Peptide methionine sulfoxide reductase (MsrA) is not a major virulence determinant for the oral pathogen Actinobacillus actinomycetemcomitans

Academic Article

Abstract

  • Actinobacillus actinomycetemcomitans is an oral pathogen that is a causative agent for periodontal disease as well as other non-oral infections. The chronic inflammation associated with periodontal diseases suggests that the bacterium must be able to neutralize oxygen intermediates to survive in the host tissues. Methionine sulfoxide reductase (MsrA) is an enzyme that has been demonstrated to have a role in protection against oxidative damage and has also been identified to be required for the proper expression or maintenance of functional adhesins on the surface of several pathogenic bacteria. The A. actinomycetemcomitans homologue of msrA has been isolated and a chromosomal insertion mutant constructed by allele replacement mutagenesis. Inactivation of the gene led to a complete loss of enzymic activity toward a synthetic substrate. However, the isogenic mutant was not more sensitive to oxidative stress or less adherent to epithelial cells as compared with the parent strain. These data suggest that this strain of A. actinomycetemcomitans has redundant systems that compensate for the MsrA activities ascribed for other organisms.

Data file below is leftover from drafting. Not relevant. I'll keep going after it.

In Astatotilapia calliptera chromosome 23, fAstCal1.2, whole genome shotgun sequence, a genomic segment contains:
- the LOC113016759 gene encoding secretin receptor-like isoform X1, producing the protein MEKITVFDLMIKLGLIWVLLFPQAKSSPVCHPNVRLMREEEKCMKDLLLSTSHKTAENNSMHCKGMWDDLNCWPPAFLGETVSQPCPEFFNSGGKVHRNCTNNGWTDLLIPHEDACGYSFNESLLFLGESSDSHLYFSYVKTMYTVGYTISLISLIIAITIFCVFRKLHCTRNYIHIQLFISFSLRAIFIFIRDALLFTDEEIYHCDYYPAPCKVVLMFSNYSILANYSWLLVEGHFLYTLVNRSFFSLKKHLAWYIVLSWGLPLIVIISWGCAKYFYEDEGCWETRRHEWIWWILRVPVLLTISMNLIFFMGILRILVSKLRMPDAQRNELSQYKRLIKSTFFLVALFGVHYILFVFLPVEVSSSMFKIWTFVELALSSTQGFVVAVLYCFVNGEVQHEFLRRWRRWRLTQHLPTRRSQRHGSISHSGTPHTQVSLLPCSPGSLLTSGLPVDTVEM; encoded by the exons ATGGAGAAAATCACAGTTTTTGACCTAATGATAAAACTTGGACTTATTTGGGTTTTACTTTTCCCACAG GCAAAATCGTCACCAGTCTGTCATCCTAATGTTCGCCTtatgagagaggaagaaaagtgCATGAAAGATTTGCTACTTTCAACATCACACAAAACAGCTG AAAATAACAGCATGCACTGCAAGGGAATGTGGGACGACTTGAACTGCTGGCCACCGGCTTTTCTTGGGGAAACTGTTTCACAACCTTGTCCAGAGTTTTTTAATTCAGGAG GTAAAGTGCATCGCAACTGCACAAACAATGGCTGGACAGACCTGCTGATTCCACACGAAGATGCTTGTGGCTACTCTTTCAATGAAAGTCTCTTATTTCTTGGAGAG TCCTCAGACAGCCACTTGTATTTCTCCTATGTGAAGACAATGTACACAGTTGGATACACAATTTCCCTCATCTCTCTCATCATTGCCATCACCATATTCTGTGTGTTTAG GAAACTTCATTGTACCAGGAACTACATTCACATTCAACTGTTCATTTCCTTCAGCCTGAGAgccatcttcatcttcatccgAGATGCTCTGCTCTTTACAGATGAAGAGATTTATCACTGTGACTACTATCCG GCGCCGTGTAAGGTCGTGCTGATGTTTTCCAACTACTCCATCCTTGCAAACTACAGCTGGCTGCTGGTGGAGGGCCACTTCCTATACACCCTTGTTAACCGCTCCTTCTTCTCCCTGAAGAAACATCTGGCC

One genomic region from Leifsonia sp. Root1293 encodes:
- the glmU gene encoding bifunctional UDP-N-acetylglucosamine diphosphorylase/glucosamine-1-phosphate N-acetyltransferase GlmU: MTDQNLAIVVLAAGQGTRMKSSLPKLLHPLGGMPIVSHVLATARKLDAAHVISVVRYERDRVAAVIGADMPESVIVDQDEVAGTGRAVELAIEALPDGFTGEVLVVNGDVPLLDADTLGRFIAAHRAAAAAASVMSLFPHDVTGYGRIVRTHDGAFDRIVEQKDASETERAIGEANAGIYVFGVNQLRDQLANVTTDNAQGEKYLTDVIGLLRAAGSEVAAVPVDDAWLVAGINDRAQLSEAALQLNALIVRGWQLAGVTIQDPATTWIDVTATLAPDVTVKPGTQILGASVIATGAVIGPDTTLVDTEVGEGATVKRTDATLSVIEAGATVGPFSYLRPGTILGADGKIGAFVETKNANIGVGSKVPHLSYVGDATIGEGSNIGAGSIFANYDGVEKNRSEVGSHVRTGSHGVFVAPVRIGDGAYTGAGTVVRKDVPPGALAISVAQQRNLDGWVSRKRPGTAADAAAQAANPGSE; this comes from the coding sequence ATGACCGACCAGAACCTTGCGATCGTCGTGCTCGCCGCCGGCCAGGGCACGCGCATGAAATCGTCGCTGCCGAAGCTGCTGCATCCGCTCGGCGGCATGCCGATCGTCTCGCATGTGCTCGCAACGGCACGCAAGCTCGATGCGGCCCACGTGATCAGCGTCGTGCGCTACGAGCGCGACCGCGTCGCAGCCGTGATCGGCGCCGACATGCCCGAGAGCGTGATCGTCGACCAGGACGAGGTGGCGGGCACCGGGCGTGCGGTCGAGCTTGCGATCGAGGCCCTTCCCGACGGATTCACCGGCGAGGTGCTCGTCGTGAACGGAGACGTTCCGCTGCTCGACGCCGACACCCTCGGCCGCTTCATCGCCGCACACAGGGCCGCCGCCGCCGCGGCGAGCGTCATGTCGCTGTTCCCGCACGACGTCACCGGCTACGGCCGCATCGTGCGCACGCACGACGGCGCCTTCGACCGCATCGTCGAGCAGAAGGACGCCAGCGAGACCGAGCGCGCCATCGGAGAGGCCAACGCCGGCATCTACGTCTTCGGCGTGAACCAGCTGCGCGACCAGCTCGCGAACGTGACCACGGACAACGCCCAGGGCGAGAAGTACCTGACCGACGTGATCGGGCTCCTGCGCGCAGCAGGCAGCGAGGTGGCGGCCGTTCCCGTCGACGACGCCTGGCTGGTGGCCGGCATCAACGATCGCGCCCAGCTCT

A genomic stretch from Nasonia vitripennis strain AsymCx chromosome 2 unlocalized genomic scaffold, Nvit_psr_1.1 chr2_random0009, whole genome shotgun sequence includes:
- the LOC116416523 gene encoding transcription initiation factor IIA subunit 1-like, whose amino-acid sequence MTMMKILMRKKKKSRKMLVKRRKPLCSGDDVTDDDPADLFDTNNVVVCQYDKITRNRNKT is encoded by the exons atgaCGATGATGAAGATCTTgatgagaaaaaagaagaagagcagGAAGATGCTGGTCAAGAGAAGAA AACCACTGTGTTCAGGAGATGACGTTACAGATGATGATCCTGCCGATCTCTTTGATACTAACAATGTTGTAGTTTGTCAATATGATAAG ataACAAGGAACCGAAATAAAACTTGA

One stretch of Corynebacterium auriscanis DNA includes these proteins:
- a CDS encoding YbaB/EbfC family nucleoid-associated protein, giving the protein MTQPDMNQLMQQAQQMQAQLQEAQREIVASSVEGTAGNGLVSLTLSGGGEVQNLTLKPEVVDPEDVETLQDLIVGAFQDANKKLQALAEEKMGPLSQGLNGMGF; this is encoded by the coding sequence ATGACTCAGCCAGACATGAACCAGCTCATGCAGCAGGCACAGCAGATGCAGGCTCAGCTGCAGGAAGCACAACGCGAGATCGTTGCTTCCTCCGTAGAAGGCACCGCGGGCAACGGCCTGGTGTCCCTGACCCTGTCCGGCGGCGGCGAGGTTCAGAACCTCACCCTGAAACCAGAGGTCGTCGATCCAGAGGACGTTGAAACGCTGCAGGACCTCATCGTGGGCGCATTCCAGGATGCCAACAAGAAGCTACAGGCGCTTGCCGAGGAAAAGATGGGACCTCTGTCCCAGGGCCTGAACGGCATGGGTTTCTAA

• Authors

    Published In

  • Microbiology  Journal
  • Digital Object Identifier (doi)

    Author List

  • Mintz KP; Moskovits J; Wu H; Fives-Taylor PM
  • Start Page

  • 3695
  • End Page

  • 3703
  • Volume

  • 148
  • Issue

  • 11